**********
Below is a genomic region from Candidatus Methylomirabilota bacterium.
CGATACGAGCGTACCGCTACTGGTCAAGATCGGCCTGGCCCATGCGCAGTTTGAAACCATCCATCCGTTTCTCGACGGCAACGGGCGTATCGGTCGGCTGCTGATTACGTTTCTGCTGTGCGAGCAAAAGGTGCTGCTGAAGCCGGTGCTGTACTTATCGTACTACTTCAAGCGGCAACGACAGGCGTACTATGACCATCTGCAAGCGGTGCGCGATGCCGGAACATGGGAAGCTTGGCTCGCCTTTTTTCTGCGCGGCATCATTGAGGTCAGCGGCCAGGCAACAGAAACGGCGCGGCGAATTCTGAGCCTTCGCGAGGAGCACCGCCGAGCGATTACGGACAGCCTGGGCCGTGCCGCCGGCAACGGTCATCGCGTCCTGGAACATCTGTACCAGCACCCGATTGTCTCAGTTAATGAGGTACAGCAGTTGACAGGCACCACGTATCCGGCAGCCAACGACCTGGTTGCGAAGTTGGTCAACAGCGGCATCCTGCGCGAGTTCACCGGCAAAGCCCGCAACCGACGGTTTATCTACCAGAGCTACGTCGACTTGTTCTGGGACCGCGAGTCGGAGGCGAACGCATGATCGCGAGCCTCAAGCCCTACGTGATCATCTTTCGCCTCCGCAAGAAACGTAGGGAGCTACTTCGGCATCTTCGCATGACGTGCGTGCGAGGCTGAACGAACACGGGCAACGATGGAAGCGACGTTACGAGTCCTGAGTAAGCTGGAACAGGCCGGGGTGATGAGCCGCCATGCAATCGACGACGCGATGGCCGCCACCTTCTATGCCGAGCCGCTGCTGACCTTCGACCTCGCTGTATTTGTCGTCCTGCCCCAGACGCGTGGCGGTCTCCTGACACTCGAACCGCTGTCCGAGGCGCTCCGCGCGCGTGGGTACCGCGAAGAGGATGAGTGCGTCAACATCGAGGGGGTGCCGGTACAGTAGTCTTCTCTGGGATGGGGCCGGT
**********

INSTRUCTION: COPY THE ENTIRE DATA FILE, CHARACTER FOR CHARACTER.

Below is a genomic region from Candidatus Methylomirabilota bacterium.
CGATACGAGCGTACCGCTACTGGTCAAGATCGGCCTGGCCCATGCGCAGTTTGAAACCATCCATCCGTTTCTCGACGGCAACGGGCGTATCGGTCGGCTGCTGATTACGTTTCTGCTGTGCGAGCAAAAGGTGCTGCTGAAGCCGGTGCTGTACTTATCGTACTACTTCAAGCGGCAACGACAGGCGTACTATGACCATCTGCAAGCGGTGCGCGATGCCGGAACATGGGAAGCTTGGCTCGCCTTTTTTCTGCGCGGCATCATTGAGGTCAGCGGCCAGGCAACAGAAACGGCGCGGCGAATTCTGAGCCTTCGCGAGGAGCACCGCCGAGCGATTACGGACAGCCTGGGCCGTGCCGCCGGCAACGGTCATCGCGTCCTGGAACATCTGTACCAGCACCCGATTGTCTCAGTTAATGAGGTACAGCAGTTGACAGGCACCACGTATCCGGCAGCCAACGACCTGGTTGCGAAGTTGGTCAACAGCGGCATCCTGCGCGAGTTCACCGGCAAAGCCCGCAACCGACGGTTTATCTACCAGAGCTACGTCGACTTGTTCTGGGACCGCGAGTCGGAGGCGAACGCATGATCGCGAGCCTCAAGCCCTACGTGATCATCTTTCGCCTCCGCAAGAAACGTAGGGAGCTACTTCGGCATCTTCGCATGACGTGCGTGCGAGGCTGAACGAACACGGGCAACGATGGAAGCGACGTTACGAGTCCTGAGTAAGCTGGAACAGGCCGGGGTGATGAGCCGCCATGCAATCGACGACGCGATGGCCGCCACCTTCTATGCCGAGCCGCTGCTGACCTTCGACCTCGCTGTATTTGTCGTCCTGCCCCAGACGCGTGGCGGTCTCCTGACACTCGAACCGCTGTCCGAGGCGCTCCGCGCGCGTGGGTACCGCGAAGAGGATGAGTGCGTCAACATCGAGGGGGTGCCGGTACAGTAGTCTTCTCTGGGATGGGGCCGGT